Twisted timelines of a double dystopia

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Illustration of two time travelers

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Agency William Gibson Berkley (2020)

With a breezy “Here we go,” Eunice enters the room — and the third page of William Gibson’s speculative novel Agency. I instantly liked her. Resourceful, fast-talking and street-smart, Eunice is on a serious mission: to give the world a fair chance to fend off the end of humanity. But she doesn’t waste time on existential angst. And she has kindness to spare (along with a handy infographic explaining the narrative structure of the 2010 film Inception).

If she sounds too perfect, she is. Eunice is an autonomous personal artificial-intelligence assistant, developed with technology mysteriously ahead of her time and thrown into the lap of the novel’s real protagonist, beta tester Verity Jane. Agency is a feverish tour through worlds where the need to harness the latest technological advances to avert or mitigate global catastrophes overwhelms all else.

To understand and fulfil her mission, Eunice needs Verity. She must also evade meddling from the company that dispatched her. Eunice puts all sorts of high-tech measures in place to prevent the company from listening in on her conversations with Verity and finding out about her elaborate plans to free herself from its clutches. She arranges deep-faked artificial speech generation to mask discussions in the pair’s apartment. She hires freelancers to make state-of-the-art drones that track stalkers. When the time comes, she even disappears, distributing herself into many parts to ready herself for a reboot.

Needless to say, all this leaves Verity perplexed — the only emotion she ever displays. It is hard to feel invested in a character so devoid of personality. But the alternative for Verity, we soon realize, might be constant terror. Her world is beset by daily climate catastrophes and is on the brink of nuclear war. She lives, we find, on a timeline that branched off from our ‘real’ one in 2015. Mindbendingly, Gibson sets our own timeline more than two centuries into the future. Agency shuttles between the two.

With this, we realize that we’re back in the world of The Peripheral (2014), Gibson’s previous novel. In that story, he developed a clever take on time travel that avoids the usual paradoxes. Somewhere in our future, cybertechnology has advanced to a point where it is possible to send digital messages to the past. Once a message is received, a new timeline branches off. Gibson dubs these ‘stubs’. With a digital link established, it is even possible to operate, from one timeline, a physical telepresence — a machine, robot or cyborg avatar called a peripheral — in another.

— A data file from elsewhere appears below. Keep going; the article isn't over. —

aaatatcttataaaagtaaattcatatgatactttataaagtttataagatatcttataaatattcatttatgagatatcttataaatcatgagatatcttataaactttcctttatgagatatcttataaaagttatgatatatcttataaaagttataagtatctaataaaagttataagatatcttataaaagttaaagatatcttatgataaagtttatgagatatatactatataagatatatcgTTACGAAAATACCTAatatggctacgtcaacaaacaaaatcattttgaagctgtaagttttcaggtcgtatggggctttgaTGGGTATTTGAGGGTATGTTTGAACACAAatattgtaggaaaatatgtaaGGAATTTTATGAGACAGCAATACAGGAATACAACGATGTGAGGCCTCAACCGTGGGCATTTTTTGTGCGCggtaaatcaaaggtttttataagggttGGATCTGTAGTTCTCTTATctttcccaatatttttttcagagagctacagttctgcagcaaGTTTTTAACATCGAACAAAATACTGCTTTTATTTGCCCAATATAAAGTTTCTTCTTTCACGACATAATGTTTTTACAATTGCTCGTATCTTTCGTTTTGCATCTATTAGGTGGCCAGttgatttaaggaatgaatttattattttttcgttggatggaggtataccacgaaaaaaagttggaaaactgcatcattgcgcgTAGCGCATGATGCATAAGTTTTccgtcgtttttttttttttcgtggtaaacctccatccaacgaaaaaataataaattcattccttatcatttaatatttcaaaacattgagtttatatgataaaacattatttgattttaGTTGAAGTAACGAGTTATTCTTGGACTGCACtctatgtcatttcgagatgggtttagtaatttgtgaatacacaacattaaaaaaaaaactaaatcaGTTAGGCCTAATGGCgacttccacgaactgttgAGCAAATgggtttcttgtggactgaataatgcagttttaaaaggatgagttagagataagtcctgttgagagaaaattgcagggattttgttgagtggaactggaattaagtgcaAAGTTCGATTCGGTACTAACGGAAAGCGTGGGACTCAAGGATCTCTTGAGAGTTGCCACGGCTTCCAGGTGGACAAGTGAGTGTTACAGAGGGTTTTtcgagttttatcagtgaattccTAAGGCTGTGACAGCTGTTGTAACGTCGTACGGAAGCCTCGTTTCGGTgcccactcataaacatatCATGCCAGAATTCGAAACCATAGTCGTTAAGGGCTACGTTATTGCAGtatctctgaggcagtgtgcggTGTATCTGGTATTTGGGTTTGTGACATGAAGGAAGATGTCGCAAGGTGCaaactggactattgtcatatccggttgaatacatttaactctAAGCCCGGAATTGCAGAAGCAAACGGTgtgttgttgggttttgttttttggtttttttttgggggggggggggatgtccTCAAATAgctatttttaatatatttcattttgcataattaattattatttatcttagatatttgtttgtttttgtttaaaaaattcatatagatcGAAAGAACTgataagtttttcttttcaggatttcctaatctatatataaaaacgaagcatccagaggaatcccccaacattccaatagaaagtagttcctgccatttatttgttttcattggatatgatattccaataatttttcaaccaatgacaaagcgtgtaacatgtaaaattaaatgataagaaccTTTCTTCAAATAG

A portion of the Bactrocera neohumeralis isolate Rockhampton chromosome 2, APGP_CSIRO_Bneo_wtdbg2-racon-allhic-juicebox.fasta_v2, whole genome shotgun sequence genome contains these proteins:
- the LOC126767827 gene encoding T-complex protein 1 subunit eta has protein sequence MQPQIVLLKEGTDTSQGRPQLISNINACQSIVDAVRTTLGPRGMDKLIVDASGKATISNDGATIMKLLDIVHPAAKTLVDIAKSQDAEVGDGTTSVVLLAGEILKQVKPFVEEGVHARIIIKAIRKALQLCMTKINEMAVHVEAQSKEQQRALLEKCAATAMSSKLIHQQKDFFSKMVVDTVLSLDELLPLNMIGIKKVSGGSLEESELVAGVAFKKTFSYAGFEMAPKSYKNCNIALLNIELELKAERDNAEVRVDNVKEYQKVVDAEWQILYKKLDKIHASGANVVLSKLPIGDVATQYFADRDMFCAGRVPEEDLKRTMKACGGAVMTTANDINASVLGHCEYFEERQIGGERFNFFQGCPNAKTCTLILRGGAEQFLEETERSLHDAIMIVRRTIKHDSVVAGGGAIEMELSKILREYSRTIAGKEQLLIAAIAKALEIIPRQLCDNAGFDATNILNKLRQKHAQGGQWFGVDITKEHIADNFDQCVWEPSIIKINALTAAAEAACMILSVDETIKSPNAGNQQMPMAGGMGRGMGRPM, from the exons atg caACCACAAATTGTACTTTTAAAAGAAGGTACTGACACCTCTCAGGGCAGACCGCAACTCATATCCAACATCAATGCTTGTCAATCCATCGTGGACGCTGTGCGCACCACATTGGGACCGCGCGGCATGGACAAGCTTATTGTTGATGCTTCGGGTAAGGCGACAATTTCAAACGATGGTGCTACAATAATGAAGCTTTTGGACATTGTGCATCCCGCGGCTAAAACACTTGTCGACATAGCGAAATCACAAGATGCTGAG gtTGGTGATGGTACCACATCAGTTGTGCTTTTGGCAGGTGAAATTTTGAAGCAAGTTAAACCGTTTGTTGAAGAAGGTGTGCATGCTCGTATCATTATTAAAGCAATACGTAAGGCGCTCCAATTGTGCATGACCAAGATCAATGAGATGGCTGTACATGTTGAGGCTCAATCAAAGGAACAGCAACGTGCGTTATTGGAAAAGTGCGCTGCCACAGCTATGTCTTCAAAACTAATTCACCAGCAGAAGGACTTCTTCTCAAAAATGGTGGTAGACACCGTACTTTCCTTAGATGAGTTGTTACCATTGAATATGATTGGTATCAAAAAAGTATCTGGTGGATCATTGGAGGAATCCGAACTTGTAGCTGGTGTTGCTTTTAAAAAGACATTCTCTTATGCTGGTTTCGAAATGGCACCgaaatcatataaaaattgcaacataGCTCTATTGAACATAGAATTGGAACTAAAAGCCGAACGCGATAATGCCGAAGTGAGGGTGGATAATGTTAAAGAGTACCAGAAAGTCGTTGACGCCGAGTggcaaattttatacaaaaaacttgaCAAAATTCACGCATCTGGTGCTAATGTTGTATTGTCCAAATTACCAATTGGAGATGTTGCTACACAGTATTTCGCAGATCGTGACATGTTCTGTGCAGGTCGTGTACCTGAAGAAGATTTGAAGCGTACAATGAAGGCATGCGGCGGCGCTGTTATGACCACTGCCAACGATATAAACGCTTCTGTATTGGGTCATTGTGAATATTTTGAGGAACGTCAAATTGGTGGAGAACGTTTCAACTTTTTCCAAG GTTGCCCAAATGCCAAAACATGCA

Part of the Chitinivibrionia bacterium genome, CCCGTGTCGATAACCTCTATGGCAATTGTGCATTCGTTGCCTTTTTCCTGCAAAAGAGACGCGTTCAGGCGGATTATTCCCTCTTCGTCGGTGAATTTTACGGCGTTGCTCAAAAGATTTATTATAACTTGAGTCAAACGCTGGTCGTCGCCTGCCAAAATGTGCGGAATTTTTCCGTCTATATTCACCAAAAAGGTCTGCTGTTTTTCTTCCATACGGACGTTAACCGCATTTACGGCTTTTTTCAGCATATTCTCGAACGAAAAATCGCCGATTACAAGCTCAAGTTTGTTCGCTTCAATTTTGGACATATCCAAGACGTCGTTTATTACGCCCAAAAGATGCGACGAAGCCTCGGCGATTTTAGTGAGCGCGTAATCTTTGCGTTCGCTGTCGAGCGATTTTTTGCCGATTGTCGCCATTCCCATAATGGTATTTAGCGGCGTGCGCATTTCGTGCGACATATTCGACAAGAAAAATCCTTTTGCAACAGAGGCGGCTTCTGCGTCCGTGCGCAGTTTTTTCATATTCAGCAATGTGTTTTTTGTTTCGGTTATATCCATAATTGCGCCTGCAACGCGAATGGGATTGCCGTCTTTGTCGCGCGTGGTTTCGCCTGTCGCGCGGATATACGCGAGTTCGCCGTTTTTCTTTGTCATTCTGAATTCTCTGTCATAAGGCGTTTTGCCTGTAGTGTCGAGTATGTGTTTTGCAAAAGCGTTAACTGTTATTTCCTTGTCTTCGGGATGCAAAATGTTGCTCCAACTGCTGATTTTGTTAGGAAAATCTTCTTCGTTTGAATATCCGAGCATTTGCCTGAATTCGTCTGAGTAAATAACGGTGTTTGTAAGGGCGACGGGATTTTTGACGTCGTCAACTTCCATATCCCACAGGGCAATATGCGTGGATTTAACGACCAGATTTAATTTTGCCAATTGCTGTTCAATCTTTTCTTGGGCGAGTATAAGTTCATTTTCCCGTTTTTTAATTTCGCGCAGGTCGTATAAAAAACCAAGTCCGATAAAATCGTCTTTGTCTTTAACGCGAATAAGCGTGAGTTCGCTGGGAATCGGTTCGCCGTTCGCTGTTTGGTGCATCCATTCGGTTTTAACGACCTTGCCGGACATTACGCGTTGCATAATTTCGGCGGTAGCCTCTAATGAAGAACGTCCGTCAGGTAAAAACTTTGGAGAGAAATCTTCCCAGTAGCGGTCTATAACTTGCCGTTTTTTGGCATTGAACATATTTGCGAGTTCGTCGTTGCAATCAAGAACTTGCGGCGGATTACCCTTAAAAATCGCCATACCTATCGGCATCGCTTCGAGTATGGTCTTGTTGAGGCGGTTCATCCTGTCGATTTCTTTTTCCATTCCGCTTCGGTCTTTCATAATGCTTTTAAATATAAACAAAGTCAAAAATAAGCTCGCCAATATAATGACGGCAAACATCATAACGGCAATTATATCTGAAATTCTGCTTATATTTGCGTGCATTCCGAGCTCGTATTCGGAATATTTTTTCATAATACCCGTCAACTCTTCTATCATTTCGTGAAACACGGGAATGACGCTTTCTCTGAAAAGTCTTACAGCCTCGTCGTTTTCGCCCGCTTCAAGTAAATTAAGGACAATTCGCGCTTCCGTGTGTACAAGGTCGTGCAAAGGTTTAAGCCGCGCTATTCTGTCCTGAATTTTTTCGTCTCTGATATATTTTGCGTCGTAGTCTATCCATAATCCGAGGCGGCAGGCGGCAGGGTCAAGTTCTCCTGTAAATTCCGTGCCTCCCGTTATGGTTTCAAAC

Who creates the stubs? It’s never fully clear. But we find that Verity’s was maliciously crafted to cause misery to humanity. Yet, in it, Donald Trump never became US president, and the United Kingdom’s referendum on whether to stay in the European Union was won by Remain. The irony is notable.

But our timeline, we find, has fared no better. Glimpses of a London in the twenty-second century reveal humanity barely surviving after severe political instability, climate change, rising poverty and organized crime. The only reason our species has hung on is that crucial technological advances arrived just in time. Through a peripheral, Verity — in her separate timeline — encounters characters in this future London attempting to steer our world towards a less disastrous outcome.

After this unusual meeting, the action becomes less interesting. Gibson’s portrayal of a reality free from Trump and Brexit, yet beset by catastrophe, amounts to little. We occasionally hear about the television appearances of a female president, presumably modelled on Hillary Clinton, which show her as calm and capable in the face of every disaster. When Agency was trailed, much was made of this scenario. But despite the big questions it raises, the concept remains underdeveloped in the story.

Overall, however, the narrative is complex and intriguing, even if the cast of dozens — brought together for niche specialisms from designing drones to organizing events — isn’t always. Along with Eunice, an exception is Ainsley Lowbeer. I desperately wanted to hear more about this semi-mythical special detective from future London. She owns a self-cloaking car and can make space empty itself around her. And she is the main force behind attempts to orchestrate small changes to other timelines to help stabilize them: for instance, by nudging Eunice to greater agency.

The dialogue is snappy, the technospeak relentless. Although character development is scant, the interaction between humans and advanced technology (such as Verity communing with Eunice through a set of smart glasses) is described in fascinating detail. In fact, Agency offers a refreshing variation on the usual limited artificial-intelligence trope.

Eunice has a skill set based on that of an African American naval official, Marlene Miller. She declares herself an independent global citizen, and never bothers to ponder the question of whether she is sentient or not.

All Eunice knows is that she is herself. Most of all, she has agency, the capability to act, and she doesn’t waste a moment in doing so throughout. And that is important. Gibson’s message seems to be: prepare for the worst, and get technology on your side.

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